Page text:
Palmer’s Restaurant, Bar and Grill Palmer’s features a decorative outdoor courtyard surrounded by trees for those wishing to take advantage of the fall weather. Students searching for a more intimate setting can reserve a table inside. Kyle Easterling, Palmer’s manager, said the restaurant’s quiet atmosphere makes it the perfect date destination. “It’s definitely more intimate, you know, the environment is a little classier than some other places in town,” Easterling said. Easterling said Palmer’s makes their own specialty— infused tequilas—which include hibiscus, orange, strawberry and jalapeño flavoring to give any Bobcat over 21 the perfect dining experience.

The Hitch Students looking for a casual bite to eat should check out The Hitch, a food trailer park located in downtown San Marcos. Fred Varela, owner of The Patty Wagon, said the assortment of cuisines makes the food venue a great place to bring any date. “There’s a lot of other trailers here, and it’s a really nice

environment with many different types of food,” Varela said. “So when you come, you don’t have to just settle for one thing. You have a variety.”

Purgatory Creek Purgatory Creek is San Marcos’ go-to hiking destination. The natural park is known around town for peaceful views that would give any couple a date to remember. Todd Derkacz, San Marcos Greenbelt Alliance president, said there are many different areas in the park couples should experience. “Eventually, what is out there becomes background and you can just focus on what it is you want to do,” Derkacz said. “And initially you sit still and sit down in nature and just stop and start to hear what nature has to offer.”

Texas Cinema Showplace Texas Cinema Showplace is a popular and inexpensive movie destination for many students living on or near campus. Depending on the day, the theatre offers two to three showings at a time for $0.50-$2.00, according to their website. It is located on the Square and is located within walking distance from campus.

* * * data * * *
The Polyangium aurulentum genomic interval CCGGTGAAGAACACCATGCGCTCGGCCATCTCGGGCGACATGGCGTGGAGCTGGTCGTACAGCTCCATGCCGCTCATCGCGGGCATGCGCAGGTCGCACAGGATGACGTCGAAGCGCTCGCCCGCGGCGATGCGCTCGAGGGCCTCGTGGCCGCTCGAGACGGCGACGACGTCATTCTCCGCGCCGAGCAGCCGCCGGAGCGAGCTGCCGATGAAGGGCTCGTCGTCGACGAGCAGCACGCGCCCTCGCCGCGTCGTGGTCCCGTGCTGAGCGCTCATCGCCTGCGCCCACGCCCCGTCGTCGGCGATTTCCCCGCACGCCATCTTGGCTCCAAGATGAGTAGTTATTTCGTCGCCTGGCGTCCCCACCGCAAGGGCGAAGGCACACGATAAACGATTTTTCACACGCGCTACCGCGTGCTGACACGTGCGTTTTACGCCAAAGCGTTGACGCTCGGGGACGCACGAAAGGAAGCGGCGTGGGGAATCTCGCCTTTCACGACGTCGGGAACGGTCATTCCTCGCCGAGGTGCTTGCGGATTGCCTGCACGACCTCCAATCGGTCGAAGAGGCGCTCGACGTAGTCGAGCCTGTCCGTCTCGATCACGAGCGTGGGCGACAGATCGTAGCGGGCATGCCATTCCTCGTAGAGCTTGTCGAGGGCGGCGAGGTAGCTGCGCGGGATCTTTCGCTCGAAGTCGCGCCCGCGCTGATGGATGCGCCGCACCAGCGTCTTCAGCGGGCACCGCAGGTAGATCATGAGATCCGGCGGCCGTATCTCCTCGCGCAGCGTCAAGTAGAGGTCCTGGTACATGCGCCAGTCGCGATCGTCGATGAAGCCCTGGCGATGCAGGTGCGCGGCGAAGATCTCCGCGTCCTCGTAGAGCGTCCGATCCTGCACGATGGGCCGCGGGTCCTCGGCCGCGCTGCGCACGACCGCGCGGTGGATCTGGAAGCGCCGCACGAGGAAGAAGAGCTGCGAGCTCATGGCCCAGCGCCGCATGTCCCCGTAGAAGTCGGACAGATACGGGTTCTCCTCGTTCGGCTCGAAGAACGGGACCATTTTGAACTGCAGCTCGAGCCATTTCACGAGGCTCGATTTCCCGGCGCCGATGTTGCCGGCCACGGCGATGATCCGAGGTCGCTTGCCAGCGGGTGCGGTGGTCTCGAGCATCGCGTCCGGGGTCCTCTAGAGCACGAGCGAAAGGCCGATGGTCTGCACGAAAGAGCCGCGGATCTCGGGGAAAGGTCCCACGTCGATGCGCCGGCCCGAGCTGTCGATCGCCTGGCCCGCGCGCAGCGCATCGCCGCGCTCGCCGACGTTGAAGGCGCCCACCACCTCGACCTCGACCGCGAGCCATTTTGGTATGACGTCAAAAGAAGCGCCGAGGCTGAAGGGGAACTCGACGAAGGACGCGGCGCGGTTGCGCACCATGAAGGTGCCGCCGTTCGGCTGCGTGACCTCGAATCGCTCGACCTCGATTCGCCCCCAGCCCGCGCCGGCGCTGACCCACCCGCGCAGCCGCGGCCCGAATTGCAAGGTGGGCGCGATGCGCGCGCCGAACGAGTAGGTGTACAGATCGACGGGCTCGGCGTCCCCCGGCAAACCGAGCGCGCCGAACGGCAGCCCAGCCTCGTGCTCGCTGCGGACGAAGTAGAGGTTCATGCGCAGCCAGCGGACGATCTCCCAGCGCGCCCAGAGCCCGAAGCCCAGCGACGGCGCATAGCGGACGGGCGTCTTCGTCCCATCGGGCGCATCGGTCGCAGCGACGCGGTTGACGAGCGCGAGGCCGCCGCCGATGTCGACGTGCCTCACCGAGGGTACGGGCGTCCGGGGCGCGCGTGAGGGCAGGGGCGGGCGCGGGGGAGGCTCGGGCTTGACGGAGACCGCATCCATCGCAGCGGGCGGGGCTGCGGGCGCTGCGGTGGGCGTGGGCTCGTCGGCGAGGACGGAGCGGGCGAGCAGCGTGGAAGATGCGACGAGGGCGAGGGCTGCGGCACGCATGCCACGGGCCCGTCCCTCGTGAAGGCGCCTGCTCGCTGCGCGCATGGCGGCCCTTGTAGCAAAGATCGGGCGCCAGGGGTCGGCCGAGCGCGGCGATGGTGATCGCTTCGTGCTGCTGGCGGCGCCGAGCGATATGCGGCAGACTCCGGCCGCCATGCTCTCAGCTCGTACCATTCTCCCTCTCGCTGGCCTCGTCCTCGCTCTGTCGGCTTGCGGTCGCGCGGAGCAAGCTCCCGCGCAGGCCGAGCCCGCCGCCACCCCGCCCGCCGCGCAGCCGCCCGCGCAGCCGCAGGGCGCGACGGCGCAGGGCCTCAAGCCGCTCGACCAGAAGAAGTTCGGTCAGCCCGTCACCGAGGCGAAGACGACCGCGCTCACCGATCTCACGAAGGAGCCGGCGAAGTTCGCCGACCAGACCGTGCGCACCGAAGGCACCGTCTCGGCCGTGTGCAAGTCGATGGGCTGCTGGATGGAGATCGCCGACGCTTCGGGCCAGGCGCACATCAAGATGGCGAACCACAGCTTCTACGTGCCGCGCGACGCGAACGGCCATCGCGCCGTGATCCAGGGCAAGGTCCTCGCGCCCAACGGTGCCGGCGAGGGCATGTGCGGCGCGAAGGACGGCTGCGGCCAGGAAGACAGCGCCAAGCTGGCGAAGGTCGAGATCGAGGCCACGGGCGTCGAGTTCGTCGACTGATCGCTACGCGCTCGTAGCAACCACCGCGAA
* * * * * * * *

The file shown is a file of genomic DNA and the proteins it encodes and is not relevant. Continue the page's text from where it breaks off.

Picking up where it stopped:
Triple Crown This San Marcos music staple boasts 6,802 consecutive days of live music, making it the perfect date destina-

LARA DIETRICH STAFF PHOTOGRAPHER

The Hitch has been voted as one of the top ten date places in San Marcos. tion for couples looking for a night of dancing and singing. The venue also hosts a weekly open mic night every Sunday at 7 p.m. for couples feeling particularly adventurous.

Café Monet Couples searching for a unique date idea should look no further than Café Monet, a paint-your-own-pottery destination located on the Square. Aracely Suarez, paint specialist, said the studio allows customers to customize pottery, fused glass or a wooden plaque. Suarez said Café Monet is a great date location because it allows couples to see a whole

new side of each other. “You can get to know each other really well while also getting to see the creative side of each other, which is kind of hard to see whenever you go on a first date to a restaurant or anything like that,” Suarez said.

Valentino’s Pizza Love is the theme throughout Valentino’s, making it a popular date spot for students of any classification. Joe Krupa, Valentino’s employee, said most of the tables in the restaurant are designed to seat two people,

making it the perfect place to take your date. “It’s small, it’s intimate and it’s been around for a long time, so it has kind of an old school, laidback college town feeling,” Krupa said. “I feel like it is a good place for a first date or two.”